Everyone has heard the phrase “dogs are man’s best friend,” and it’s true. There is no creature on this earth more loyal than a dog. Dogs love unconditionally and are eager to please their humans. Add intelligence to their repertoire, and it’s no wonder dogs are so easily trained.
Beyond just normal obedience and fun training, dogs are trained for a number of working jobs. Here are some of the most common careers for working dogs.
One of the areas most synonymous with working dogs is law enforcement. The various abilities and sheer physical power of dogs make them perfect for many different roles within law enforcement.
The first role that comes to most people’s minds is that of a general purpose police dogs in K9 units. These dogs are highly trained for a multitude of skills, such as defense, criminal apprehension, and drug and explosives detection. Since general purpose K9s are trained in so many areas, they require breeds that are not only highly intelligent, but have high energy and a strong working drive. The most commonly used breeds are German Shepherd Dogs and Belgian Malinois.
Other than general purpose, there are dogs that are extensively trained in one or two specific skills, usually involving detection. These dogs are put to work in places like stadium security, and airport customs, and are used on police narcotics units. Dogs trained for detection see a higher variety of breeds, but do revolve around breeds with the best sense of smell, some of which include Labradors, Brittany Spaniels, and Beagles.
In the last 100 years, dogs have become instrumental to helping millions of people with disabilities and illnesses all over the world become more independant. The first real surge of service dogs started in the early 1900s, when German Shepherd Dogs were being trained by a woman in Germany to help guide veterans blinded in the first World War. Since their introduction to the United States shortly after, seeing eye dogs have been the most recognized service dog in the world.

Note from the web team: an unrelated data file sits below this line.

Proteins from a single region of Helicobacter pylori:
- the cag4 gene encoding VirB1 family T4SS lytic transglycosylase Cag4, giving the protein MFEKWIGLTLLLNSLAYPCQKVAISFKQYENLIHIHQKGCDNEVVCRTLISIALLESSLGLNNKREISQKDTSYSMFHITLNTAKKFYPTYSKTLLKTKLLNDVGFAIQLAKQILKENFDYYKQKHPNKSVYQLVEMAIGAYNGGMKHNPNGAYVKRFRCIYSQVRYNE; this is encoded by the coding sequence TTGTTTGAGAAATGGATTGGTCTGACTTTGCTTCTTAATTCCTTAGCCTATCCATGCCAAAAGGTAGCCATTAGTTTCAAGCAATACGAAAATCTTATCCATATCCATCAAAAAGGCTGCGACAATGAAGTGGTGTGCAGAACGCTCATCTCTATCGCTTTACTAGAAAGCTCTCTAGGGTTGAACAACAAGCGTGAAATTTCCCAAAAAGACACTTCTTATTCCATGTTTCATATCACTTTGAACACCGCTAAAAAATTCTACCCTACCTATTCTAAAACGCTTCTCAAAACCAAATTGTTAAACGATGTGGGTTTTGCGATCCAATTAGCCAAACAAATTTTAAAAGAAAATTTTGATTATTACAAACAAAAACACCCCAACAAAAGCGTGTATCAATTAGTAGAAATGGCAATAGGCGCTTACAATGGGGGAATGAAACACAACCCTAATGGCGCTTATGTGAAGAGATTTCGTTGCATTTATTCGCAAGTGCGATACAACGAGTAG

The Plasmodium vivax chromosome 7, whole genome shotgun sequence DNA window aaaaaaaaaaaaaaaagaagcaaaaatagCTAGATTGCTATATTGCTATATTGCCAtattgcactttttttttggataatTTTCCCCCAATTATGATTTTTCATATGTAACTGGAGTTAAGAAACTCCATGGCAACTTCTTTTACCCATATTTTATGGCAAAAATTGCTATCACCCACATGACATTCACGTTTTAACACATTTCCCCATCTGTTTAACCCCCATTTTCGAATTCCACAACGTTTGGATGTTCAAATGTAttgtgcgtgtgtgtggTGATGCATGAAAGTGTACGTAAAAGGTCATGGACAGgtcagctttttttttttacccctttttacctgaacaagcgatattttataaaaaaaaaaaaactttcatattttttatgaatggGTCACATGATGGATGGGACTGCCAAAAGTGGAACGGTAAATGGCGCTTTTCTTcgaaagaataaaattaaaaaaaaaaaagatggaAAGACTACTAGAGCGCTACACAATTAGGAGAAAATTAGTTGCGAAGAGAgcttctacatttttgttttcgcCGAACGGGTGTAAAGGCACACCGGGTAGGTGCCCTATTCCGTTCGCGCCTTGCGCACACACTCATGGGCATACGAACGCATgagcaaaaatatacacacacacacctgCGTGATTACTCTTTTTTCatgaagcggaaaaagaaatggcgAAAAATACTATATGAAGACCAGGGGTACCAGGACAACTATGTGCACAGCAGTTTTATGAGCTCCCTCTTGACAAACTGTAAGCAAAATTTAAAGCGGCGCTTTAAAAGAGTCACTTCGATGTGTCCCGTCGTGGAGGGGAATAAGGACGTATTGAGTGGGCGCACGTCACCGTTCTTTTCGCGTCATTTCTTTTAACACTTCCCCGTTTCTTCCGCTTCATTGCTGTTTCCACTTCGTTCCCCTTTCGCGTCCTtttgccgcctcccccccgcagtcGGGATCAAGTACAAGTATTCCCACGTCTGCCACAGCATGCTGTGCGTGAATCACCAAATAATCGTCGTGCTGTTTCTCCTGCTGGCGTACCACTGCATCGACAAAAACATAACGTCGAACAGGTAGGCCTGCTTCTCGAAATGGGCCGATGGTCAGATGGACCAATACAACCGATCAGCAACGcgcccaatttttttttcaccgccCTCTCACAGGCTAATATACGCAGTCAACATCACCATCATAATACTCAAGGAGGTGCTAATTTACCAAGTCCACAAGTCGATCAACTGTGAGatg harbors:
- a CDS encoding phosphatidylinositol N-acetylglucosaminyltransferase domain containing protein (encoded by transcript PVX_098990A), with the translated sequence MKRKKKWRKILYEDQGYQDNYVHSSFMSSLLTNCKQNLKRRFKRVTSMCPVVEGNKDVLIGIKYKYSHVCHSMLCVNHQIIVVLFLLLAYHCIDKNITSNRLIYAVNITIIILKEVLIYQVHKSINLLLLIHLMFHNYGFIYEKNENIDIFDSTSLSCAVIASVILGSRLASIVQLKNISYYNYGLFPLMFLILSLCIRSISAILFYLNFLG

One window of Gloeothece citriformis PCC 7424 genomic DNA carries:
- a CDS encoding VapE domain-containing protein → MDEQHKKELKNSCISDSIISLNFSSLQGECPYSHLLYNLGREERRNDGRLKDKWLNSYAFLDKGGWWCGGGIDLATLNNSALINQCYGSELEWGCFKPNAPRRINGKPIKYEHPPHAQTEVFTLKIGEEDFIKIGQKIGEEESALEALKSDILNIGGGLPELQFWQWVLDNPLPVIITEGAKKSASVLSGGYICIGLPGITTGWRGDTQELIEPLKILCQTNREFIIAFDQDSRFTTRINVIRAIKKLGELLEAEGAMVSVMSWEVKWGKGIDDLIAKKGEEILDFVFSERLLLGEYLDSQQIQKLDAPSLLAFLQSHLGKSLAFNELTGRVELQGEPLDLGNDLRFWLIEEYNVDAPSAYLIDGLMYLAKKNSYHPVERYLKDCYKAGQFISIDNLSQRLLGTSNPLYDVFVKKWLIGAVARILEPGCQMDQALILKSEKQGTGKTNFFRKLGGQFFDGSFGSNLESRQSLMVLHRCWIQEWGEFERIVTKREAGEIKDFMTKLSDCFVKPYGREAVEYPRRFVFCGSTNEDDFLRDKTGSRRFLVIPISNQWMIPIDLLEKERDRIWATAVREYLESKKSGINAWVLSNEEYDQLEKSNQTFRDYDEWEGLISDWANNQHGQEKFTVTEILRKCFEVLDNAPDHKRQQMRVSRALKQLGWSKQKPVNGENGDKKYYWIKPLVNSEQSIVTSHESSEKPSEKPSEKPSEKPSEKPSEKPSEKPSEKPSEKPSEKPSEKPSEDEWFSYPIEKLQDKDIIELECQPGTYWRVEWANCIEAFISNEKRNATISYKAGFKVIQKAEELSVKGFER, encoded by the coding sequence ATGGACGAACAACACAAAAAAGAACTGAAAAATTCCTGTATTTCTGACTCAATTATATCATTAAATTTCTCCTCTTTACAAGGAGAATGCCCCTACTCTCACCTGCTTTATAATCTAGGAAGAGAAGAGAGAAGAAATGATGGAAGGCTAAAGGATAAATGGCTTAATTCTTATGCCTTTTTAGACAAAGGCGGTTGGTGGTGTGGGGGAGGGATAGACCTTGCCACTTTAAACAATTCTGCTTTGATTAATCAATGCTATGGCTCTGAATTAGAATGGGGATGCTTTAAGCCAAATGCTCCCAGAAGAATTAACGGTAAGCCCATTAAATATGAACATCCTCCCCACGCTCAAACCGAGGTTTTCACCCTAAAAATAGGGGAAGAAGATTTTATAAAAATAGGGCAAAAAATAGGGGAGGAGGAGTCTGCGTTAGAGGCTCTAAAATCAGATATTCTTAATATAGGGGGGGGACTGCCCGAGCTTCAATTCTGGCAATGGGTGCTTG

These days, there are dogs being trained in several service positions in addition to guide dogs. By utilizing some dogs’ natural intuition of subtle changes in the human body, dogs are being successfully trained to alert their handlers of oncoming health troubles. For example, a medical alert dog can be trained to detect dangerous drops of blood sugar in people with diabetes, or alert a sufferers of epilepsy to an oncoming seizure.
While not full-fledged service dogs, therapy dogs do offer really important services to so many people. Therapy dogs participate in Animal Assisted Activities (AAA) which can include a variety of different programs, but are all focused on bringing comfort to the people involved. The most well-known therapy activity that therapy dogs participate in is probably visiting patients in hospitals and hospices. Other activities include working with autistic and other developmentally delayed children in schools, sitting with victims of assault who are testifying in courtrooms, and helping kids learn to read as calm, non-judgemental listeners.
While therapy dogs do need training, it’s nowhere near as extensive as service dogs, and breed typically doesn’t matter either. It involves passing the AKC Canine Good Citizen test, and getting a certification in therapy through a verified therapy training organization. Not all dogs are fit to participate in AAA; dogs with calm temperaments, outgoing personalities, and impeccable listening skills are best suited for therapy dog consideration.
Dogs are doing important work in so many different fields. While they already trained to do a wide variety of important services, new ways dogs can be trained to make a difference in the world are still being discovered every day. What are some dog careers you can think of? Let us know in the comments!